At around midnight last night, the Madison Common Council officially adopted the South Madison Plan to add more single-family homes to the city’s south side.
The plan, created by the City Plan Commission, will affect the neighborhoods between Fish Hatchery Road, Wingra Creek, the Beltline, and Lake Monona, containing the area around the Alliant Energy Center and South Park Street.
It looks to prevent displacement and gentrification in the community, as more and more large apartment buildings are built across Madison to accommodate a growing population. South side residents pointed towards East Washington Avenue as an example of what to avoid.
In a 2019 survey by the American Community Survey, a part of the US Census Bureau, 79.2% percent of homes in south Madison were occupied by renters, as opposed to 53% across the entire city. The survey also found that there were more multi-family homes in south Madison compared to the rest of the city.
The plan was first created in October of 2021, and the original version included more room for multi-family homes as a way to address housing issues in Madison. After comment from the community, however, the plan was changed to focus more on single-family homes.
One area of contention during the meeting was the Thorstad area near Wingra Creek. A last minute amendment by alder Tag Evers, the amendment would add more townhouses to the area, as well as more residential units in two mixed-use buildings. Evers says that the extra buildings will help the community to grow.
“Home ownership is the key, and is the big advantage to this plan. But we need to be careful not to make the mistake of conflating or making equal somehow homeownership with single-family housing. There’s no reason why we would want to limit ownership to those who purchase a single-family home. The key question before us: why shouldn’t we expand the option of affordable wealth building to a greater number of our residents, particularly given the high cost and the relative scarcity of public resources that we’re going to have available, particularly in these tough budget times. We’ve been told it’s going to cost a lot to subsidize these units, so let’s be efficient. Let’s get more bang for our buck,” Evers says.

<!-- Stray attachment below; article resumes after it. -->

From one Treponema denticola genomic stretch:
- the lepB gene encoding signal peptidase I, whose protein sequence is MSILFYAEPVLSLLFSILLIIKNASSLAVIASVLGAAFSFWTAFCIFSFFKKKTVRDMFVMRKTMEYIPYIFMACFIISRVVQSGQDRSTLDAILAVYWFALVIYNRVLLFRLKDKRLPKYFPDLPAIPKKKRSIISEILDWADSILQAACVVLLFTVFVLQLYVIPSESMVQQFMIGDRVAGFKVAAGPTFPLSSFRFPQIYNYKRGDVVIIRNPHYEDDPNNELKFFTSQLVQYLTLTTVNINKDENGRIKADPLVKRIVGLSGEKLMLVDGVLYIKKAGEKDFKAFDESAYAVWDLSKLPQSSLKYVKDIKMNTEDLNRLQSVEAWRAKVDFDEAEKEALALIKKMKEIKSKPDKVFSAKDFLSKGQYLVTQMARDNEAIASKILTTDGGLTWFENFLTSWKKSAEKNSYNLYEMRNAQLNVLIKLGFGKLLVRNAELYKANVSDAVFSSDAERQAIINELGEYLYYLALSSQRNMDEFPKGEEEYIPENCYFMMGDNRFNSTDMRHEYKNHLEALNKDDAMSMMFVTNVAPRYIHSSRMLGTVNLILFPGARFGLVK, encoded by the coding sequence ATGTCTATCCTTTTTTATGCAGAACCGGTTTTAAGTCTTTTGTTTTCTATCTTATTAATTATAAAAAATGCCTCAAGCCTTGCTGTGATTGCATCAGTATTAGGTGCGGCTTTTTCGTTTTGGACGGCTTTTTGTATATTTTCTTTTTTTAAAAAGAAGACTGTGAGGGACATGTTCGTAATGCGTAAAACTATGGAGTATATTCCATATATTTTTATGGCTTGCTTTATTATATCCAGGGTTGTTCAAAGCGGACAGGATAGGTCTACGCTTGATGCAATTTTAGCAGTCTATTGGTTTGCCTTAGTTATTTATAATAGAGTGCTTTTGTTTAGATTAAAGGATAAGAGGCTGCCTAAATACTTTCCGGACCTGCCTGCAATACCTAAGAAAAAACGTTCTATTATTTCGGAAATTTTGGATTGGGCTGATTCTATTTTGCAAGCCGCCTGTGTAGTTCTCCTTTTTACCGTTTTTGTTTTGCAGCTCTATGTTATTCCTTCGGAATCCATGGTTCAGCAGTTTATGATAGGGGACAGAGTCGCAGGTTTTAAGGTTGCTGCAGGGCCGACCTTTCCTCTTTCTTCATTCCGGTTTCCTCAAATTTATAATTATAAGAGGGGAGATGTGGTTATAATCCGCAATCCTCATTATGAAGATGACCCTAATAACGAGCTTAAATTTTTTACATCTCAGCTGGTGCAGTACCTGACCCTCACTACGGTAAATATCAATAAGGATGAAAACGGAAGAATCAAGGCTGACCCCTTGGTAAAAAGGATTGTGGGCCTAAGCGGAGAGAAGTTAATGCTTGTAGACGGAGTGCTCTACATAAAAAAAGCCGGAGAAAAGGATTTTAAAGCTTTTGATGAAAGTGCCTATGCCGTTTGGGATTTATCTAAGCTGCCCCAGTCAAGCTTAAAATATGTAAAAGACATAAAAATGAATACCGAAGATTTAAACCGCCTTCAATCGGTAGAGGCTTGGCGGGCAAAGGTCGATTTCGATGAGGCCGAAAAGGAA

But alder Sheri Carter, whose district contains the areas impacted by the plan, says that residents are concerned about the additional density.
“Well I think they’re concerned about packing, and usually packing leads to other things that are not positive. So, this was an opportunity to really create a neighborhood that would have been well planned, a neighborhood that reflected the essence of a neighborhood,” Carter says.
Evers amendment was passed by the council, a compromise made by Carter to get the plan passed.
Another issue raised by the community was the addition of 12-story buildings along John Nolen Drive. Residents were concerned that such large buildings could affect the wildlife in Olin and Turville Point Park. Carter says that the buildings were another needed compromise, and if the buildings were to go anywhere, along John Nolen was the best place for them
Carter praised the community’s participation with the plan, and said that the future of south Madison looks bright.
“I think with the new things that are coming in, like the Black Business Hub, like the Center of Black Excellence, of course you know Madison College was the first to come in and build something, but all of that is giving south Madison and their residents that energy that we haven’t seen in a long time,” Carter says.
It will take 10-15 years for any results of the plan to be seen. But as Madison’s population is expected to continue to grow, the south side will remain a smaller community against the busier downtown areas of the city.
Photo courtesy: Chali Pittman / WORT Flickr